Modern Rheumatology 03/2012; · 1.72 Impact Factor
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    ABSTRACT: Reactivation of cytomegalovirus (CMV) occurs during intensive immunosuppressive therapies. However, the influence of CMV reactivation on prognosis in patients with immunosuppressive therapies for collagen-vascular diseases (CVD) is not fully understood. To determine whether CMV reactivation affects the prognosis of patients with CVD and to identify risk factors of CMV reactivation, we reviewed, retrospectively, the medical records of 109 CVD patients who were treated with glucocorticoid (prednisolone ≥20 mg/day) and were tested for CMV antigen (CMV-Ag). CMV-Ag was detected in 34 of the 109 patients. First-time CMV-Ag detection was within 50 days from the start of intensive immunosuppressive therapy in 82% of the patients. Common manifestations at first-time CMV-Ag detection were fever, arthralgia, and rash, although 52.9% of the patients were asymptomatic. The risk factors for CMV reactivation were old age (>65 years) and high-dose glucocorticoids (PSL ≥50 mg). During the 4-year study period, 18% of patients with positive CMV-Ag and 5% of those without CMV-Ag died. Patients with CMV-Ag (max CMV number ≥5/10(5) WBC) had a significantly poorer prognosis. Multivariate analysis confirmed CMV reactivation as an independent poor prognostic factor in CVD patients. Causes of death were exacerbation of pre-existing interstitial pneumonia and infection other than CMV. Our results demonstrate that CMV reactivation, particularly with a high CMV-Ag number, is a poor prognostic factor in CVD patients. Patients with older age and high-dose glucocorticoids have a high risk of CMV reactivation.
    Modern Rheumatology 09/2011; 22(3):438-45. · 1.72 Impact Factor
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    ABSTRACT: A 58-year old Japanese woman who had been diagnosed with and managed for systemic sclerosis (SSc) with pulmonary arterial hypertension died suddenly. However, the autopsy revealed marked right ventricular dilatation, and the myocardium had been replaced by fatty tissue. These findings were consistent with arrhythmogenic right ventricular dysplasia (ARVD). A literature search identified nine cases of SSc with ARVD in Japan, including this case; this number is significantly higher than the value estimated from the prevalences of ARVD and SSc in Japan, suggesting an association between these two rare diseases.
    Modern Rheumatology 06/2011; 22(1):152-7. · 1.72 Impact Factor
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    ABSTRACT: Autoantibody against platelet-derived growth factor receptors (PDGFRs) has been reported in scleroderma (SSc). However, it remains unknown whether anti-PDGFRs antibody exists in collagen vascular diseases other than SSc. To answer the question, we developed an ELISA system and examined sera from patients with SLE (n = 75), SSc (n = 31), RA (n = 25) and control individuals. We also reviewed medical records to clarify clinical features of patients with anti-PDGFRα antibody. To examine the functions of anti-PDGFRα antibody in patients, fibroblasts were cultured and stimulated in the presence of purified IgG from patients, and their cell numbers were counted. Anti-PDGFRα antibody was detected in 29% of patients with SLE and in 21% of patients with SSc. Anti-PDGFRα antibody was found in 36% with active SLE, but in 10% in an inactive phase. Immunosuppressive therapy decreased the titer of the antibody. Patients with anti-PDGFRα antibody frequently developed a rash and hematological abnormalities, particular hemolytic anemia. Moreover, anti-PDGFRα antibody in SLE failed to demonstrate agonistic or antagonistic activities on PDGFR signaling. These findings indicate that nonfunctional anti-PDGFRα autoantibody exists in patients with SLE as well as those with scleroderma, and that the antibody could be a marker of disease activity and may be a marker of a subgroup of SLE.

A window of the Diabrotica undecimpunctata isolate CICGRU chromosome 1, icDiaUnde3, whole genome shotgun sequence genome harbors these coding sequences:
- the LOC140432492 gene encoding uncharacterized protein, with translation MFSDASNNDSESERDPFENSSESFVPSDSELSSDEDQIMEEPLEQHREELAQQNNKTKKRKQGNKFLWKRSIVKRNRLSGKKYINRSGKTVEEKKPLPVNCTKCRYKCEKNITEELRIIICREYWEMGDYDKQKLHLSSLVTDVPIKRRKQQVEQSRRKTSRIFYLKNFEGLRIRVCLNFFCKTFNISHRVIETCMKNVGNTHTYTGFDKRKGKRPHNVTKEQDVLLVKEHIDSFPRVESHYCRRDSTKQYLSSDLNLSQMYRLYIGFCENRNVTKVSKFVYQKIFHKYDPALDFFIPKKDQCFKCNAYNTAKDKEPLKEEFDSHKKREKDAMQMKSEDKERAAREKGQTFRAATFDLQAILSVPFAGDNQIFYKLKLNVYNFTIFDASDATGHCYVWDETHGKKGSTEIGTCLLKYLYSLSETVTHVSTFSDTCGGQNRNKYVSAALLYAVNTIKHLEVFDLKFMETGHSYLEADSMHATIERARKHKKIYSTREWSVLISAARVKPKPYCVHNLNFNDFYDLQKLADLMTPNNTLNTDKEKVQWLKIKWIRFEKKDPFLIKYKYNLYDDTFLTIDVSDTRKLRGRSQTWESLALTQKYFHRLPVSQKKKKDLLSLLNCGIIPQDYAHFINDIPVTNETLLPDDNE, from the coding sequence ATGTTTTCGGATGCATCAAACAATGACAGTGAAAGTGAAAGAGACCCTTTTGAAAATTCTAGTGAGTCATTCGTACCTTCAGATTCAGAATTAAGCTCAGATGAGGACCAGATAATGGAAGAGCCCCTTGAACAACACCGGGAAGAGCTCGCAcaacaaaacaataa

Modern Rheumatology 10/2010; 20(5):458-65. · 1.72 Impact Factor
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    ABSTRACT: We report the case of a patient with systemic lupus erythematosus (SLE) who first revealed hemophagocytic syndrome (HPS), which was treated successfully with glucocorticoid and intravenous cyclophosphamide. The patient then demonstrated refractory thrombotic thrombocytopenic purpura (TTP) with normal a disintegrin and metalloprotease with thrombospondin motifs (ADAMTS)-13 activity that responded well to rituximab. After rituximab treatment, the patient showed a flare of HPS that was controlled by additional intravenous cyclophosphamide treatment. This case showed that TTP with normal ADAMTS-13 activity is B-cell dependent and indicated that B-cell depletion might exacerbate some autoimmune conditions in SLE.
    Modern Rheumatology 09/2009; 20(1):81-5. · 1.72 Impact Factor

Publication Stats

15 Citations
13.55 Total Impact Points

Institutions

  • 2010–2012
    • Dokkyo Medical University
      • School of Medicine
      Tochigi, Tochigi-ken, Japan
  • 2009
    • Dokkyo University
      Edo, Tōkyō, Japan